A true story.
The poor population is growing rapidly, but one man is off the streets and living under a roof, at least as of last sighting.
I chose to source images, one picture being someone who looks similar to John for this post instead of publishing his real location and likeness.
Stepping in to help and knowing when to step out of the way.
Every Friday I would go to pick up my young children from school. It was a dozen blocks that I walked with no problems most times. The school was sandwiched between one of the many red light districts in the city and a lovely park, filled with bums, half a block away from the school.
I had logged hundreds of hours at the door waiting, and I got to know the other parents. Sometimes plans for a weekend birthday party were made at that twelve-foot double door. I liked to watch the young toddlers run up and down the hill playing tag as I waited. School let out at 5:05 p.m. dull. That means that there was a fifteen minute range of time in which the door might open, so I always got there early. The doors would open, children spilling out, each grade having differing rules for leaving. The first few grades stayed with the teacher who made sure every single one had a parent to run to. I always wanted to be there so that mine were not sent back into the school.
When my two little ones came out, there was a choice to make. I could walk them through the day-shift of professional "ladies" working to the north of us, completely avoid that district, or head down the hill toward the park and meet new people that do not smell so new. It is easier to teach a lesson on charity than one about men with breasts in high heals, so we went past the park. I always gave a few bucks to anyone who asked. There were many poor people who hung out in or near this particular park, some even lived there. Little John was a resident.
Sometimes Little John was sleeping on a cement bench, a lump of a man, hanging off both ends of the park bench, with his shopping cart and many blankets in bags next to him. Other times, he was pacing back and forth near one of the other benches, his shoes a talkin', barely connected to the souls. He was a big guy, heavy set, six-two, thirty-five or so, curly brown hair, a beard and Marlboro-man skin.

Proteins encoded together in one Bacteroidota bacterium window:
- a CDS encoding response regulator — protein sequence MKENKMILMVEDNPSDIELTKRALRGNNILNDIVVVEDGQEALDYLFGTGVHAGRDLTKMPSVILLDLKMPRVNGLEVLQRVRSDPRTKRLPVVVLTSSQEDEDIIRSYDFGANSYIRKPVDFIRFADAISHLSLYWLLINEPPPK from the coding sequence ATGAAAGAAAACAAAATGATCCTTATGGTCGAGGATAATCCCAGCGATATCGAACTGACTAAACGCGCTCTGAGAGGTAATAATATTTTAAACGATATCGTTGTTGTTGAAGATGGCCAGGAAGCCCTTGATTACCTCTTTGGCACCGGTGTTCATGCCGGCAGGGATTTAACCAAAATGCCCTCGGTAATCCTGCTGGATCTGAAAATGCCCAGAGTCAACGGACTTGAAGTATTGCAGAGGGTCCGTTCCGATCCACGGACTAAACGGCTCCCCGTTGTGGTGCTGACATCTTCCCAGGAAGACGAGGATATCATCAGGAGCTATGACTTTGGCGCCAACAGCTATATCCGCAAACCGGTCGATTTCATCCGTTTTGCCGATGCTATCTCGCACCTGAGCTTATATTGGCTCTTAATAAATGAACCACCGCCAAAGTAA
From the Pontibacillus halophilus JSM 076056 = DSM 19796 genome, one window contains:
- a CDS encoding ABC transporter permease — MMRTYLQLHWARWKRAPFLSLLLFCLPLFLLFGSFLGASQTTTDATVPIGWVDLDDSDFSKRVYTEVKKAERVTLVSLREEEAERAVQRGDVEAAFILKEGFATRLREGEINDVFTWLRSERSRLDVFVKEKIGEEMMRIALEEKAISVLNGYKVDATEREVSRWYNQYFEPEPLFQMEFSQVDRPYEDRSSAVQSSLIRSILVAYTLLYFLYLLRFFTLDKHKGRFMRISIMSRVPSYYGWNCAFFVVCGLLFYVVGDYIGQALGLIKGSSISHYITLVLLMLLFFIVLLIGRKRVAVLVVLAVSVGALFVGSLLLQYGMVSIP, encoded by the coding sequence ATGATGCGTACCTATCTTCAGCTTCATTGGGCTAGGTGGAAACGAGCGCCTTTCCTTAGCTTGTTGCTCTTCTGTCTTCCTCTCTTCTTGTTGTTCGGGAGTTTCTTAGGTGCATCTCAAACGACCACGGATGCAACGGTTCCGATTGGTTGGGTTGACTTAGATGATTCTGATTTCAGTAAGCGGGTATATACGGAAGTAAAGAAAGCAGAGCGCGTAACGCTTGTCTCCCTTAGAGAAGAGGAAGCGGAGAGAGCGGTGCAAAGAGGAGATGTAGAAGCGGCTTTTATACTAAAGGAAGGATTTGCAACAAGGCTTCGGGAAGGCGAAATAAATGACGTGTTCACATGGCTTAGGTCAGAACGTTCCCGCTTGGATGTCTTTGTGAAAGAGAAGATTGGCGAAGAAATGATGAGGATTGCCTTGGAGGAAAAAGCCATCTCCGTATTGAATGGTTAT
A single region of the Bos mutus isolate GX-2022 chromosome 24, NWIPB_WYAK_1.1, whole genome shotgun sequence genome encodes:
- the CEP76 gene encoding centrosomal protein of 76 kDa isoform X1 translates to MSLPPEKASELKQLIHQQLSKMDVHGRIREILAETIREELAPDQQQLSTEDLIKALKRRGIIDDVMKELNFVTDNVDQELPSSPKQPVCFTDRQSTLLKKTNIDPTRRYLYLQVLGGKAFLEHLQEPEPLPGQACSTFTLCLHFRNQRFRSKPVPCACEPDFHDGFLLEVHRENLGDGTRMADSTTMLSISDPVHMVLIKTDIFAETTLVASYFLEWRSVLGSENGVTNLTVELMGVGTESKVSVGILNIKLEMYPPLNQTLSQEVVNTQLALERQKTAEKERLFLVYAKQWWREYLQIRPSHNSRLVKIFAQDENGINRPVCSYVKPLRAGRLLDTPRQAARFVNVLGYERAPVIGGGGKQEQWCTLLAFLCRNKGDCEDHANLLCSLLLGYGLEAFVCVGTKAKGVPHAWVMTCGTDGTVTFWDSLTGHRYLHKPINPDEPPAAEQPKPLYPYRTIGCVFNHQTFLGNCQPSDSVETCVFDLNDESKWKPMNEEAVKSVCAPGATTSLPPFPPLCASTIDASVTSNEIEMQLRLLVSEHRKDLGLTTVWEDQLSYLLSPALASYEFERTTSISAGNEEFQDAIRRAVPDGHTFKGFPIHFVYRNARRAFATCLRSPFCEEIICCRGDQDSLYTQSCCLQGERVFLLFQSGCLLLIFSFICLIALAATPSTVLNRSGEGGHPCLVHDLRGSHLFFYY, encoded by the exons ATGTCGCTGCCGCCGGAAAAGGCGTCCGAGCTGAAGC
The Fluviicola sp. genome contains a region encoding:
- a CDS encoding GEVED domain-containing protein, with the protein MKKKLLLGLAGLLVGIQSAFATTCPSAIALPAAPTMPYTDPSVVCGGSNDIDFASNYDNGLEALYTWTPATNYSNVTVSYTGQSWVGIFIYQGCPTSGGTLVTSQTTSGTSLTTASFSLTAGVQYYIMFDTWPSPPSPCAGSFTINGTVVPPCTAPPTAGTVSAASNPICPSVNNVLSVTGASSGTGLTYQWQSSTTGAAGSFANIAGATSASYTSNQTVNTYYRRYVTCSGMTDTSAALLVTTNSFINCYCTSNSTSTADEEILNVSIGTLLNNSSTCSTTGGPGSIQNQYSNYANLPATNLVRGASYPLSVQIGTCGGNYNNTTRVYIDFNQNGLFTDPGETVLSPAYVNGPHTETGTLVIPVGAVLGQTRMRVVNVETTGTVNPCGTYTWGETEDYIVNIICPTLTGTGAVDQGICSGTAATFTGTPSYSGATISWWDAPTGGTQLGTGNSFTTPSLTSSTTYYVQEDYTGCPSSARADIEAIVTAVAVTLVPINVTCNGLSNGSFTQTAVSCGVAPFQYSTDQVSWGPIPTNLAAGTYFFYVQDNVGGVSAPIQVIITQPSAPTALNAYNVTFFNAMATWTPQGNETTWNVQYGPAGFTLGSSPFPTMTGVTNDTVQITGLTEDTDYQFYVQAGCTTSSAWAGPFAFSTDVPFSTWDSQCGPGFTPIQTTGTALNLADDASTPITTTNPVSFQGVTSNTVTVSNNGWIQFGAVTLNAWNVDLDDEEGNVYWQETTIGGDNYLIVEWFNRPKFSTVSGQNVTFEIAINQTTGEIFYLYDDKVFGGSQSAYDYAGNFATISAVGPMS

That first day, he was sitting there under a rubber tree, thirty feet away, muttering to himself and writing notes on poorly folded bits of paper. Before we saw him, we knew we would find him by the odd smell of mildew mixed with body stench that dominated the entire block just downwind of Little John.
I cannot feed all the poor, but I am moved to action when the situation is non-threatening and there is a genuine need. I am sure that many of these people cannot help where they are in life. They certainly cannot help the way they smell.
I was taught as a child that there is a blessing that comes with each unspoken good deed. It stuck and I have passed it on to my children. That first day, we all agreed that the man on the bench needed money. I simply pulled out a bill and asked, "Who wants the blessing?" The kids both grabbed for it and my smallest won the privilege of handing the ten spot to the man, then skipped back to me as we headed toward home. The man waved and smiled at me. He had perfect white teeth like a Hollywood personality, you know, for those close shots. I wondered what caused him to end up in a park, one of many poor souls, evenly spaced out in the huge park, equally lonely.
Nicknames, another tradition that got passed down, are given to any store, park, restaurant or person that we interact with regularly. At this point in the story, we had not referred to this man with the customary naming convention as of yet. He was just the homeless guy by school. I later found out his name was John. The nickname, Little John, alludes to there being further contact with him.
I will be sharing the full story and conclusions here on Steemit.
Not @done yet. To be continued...